General Assembly pages get lesson in lawmaking
By Blake Belden, Staff Writer
Mar 7, 2014, 15:56
CONTRIBUTED BY DELEGATE S. CHRIS JONES From left to right: Delegate Riley Ingram, John Eliades, Speaker of the House William Howell.
As the Virginia General Assembly adjourns this year’s legislative session on Saturday, more than just a bunch of politicians will be leaving the Capitol Building shaking hands for bills that were passed. There will also be 80 middle school students walking out of the doors having spent the past few months submerged in the lawmaking process fulfilling the duties of being a page.
Aaron Bowen, a freshman at N.B. Clements Jr. High School in Prince George who lives on Fort Lee, said that he is not ready for his experience as a Senate page to end.
“I’m really going to miss it. Everybody I’ve met, and just the whole thing ... I’m really going to miss it,” Bowen said. “I wouldn’t give it up for anything.”
Bladen Finch, the Senate Page Program director, shared his enthusiasm for the program in the face of many like it disappearing around the nation.
“We’re pretty much the last residential page program left in the country. ... A lot of state legislatures have just eliminated it for various reasons,” Finch said. “We have continued to adapt our program, which I think makes it as strong as it is, and we really put a lot of time, as much time as we can, in trying to engage [pages] in various parts of the legislative operation.”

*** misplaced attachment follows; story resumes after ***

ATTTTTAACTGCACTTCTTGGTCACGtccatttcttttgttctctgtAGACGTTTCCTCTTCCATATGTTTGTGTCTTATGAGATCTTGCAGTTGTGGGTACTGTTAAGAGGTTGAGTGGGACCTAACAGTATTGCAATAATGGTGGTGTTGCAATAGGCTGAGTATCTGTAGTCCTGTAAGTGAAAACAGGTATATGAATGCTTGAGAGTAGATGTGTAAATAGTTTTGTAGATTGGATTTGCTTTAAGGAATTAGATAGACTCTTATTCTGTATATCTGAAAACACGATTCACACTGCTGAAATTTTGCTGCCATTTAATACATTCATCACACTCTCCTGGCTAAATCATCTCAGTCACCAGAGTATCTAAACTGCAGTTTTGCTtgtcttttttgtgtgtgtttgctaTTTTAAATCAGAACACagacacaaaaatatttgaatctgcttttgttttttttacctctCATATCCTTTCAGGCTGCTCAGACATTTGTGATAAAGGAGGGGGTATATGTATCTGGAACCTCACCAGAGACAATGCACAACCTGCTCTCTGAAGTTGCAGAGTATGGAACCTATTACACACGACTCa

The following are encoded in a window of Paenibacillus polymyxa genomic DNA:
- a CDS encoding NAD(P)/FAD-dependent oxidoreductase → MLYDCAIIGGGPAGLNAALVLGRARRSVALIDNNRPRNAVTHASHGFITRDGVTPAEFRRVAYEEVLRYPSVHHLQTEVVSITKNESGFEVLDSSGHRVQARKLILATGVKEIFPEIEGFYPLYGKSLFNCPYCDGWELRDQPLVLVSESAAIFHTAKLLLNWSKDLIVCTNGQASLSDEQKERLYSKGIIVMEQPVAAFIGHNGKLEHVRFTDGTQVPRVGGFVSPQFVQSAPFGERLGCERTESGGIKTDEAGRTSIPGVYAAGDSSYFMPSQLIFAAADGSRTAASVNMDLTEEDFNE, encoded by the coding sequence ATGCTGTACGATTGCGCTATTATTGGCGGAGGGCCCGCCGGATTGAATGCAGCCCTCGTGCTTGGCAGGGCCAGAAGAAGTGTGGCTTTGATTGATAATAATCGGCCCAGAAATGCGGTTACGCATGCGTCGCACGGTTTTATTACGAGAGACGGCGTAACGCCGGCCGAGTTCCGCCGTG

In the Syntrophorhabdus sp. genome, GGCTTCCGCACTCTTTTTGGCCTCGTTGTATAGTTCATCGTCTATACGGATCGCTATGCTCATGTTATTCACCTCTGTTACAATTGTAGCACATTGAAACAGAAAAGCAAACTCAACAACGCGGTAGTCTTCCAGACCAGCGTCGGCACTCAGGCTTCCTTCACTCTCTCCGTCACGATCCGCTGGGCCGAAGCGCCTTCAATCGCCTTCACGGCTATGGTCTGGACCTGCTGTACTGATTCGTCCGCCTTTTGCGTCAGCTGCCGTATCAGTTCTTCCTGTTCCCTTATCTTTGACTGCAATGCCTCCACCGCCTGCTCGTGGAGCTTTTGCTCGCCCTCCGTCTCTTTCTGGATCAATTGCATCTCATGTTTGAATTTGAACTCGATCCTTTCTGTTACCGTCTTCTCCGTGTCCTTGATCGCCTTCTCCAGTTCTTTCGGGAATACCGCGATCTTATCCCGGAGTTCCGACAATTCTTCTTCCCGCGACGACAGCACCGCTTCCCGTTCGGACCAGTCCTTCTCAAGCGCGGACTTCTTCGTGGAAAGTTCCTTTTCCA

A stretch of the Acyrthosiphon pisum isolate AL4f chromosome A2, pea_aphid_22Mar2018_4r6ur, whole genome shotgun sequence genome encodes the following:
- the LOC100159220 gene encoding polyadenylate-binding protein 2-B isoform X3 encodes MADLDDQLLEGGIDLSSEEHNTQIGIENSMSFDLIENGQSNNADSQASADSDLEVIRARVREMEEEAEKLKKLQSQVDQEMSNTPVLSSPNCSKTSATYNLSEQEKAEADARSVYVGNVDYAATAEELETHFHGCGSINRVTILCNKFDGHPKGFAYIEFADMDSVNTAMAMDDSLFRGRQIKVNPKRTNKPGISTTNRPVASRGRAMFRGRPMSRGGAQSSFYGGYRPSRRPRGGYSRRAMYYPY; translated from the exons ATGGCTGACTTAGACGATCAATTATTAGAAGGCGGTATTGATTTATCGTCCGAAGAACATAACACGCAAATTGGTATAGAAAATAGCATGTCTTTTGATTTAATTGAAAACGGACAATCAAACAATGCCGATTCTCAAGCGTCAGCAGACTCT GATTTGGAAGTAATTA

There are two different page programs for the House of Delegates and the Senate, both of which give 13-and 14-year old students a paid opportunity to develop themselves professionally and better grasp the lawmaking procedure by providing day-to-day services for state legislators during one 60-day session of the Virginia General Assembly.
As part of their everyday responsibilities, pages must wake up around six o’clock every morning, five days a week, and walk over to the Capitol Square in downtown Richmond from a hotel a few blocks away.
After creating a daily schedule by 8:15 a.m., pages begin their work, which involves a variety of activities such as scanning papers, taking phone calls and messages, working on a computer, legislative errands or “whatever task they have for us,” all while interacting with members of the legislature, Bowen said.
Legislative pages live in Richmond five nights a week, Sunday night through Friday, and return home each weekend. They must complete school work sent to them from their schools during the General Assembly’s session.
For Bowen, the major transition in lifestyle was an easy task.
“I like adapting. It’s really fun,” he said.
The same was the case for John Eliades, a seventh grader from Carter Woodson Middle School, who also found the transition to go smoothly, finding that the page lifestyle was conducive to a welcome sense of independence.
In fact, Eliades said that his favorite aspect of the program is the amount of freedom he is given to make his own decisions: where to eat, when to do schoolwork, when to go bed, etc.
Eliades, who is a page in the House of Delegates, watched a session of the General Assembly on President’s Day, and had heard about the page program through his father, before he acquired an interest in becoming a page.
Although Eliades admits that he still doesn’t know every detail involved in how a bill finally becomes a law, he said that the program has taught him a great deal about the legislative process, something he knew little about before becoming a page.
Eliades said that this program has driven him towards politics even more than before he started the program, and his sights are not set low.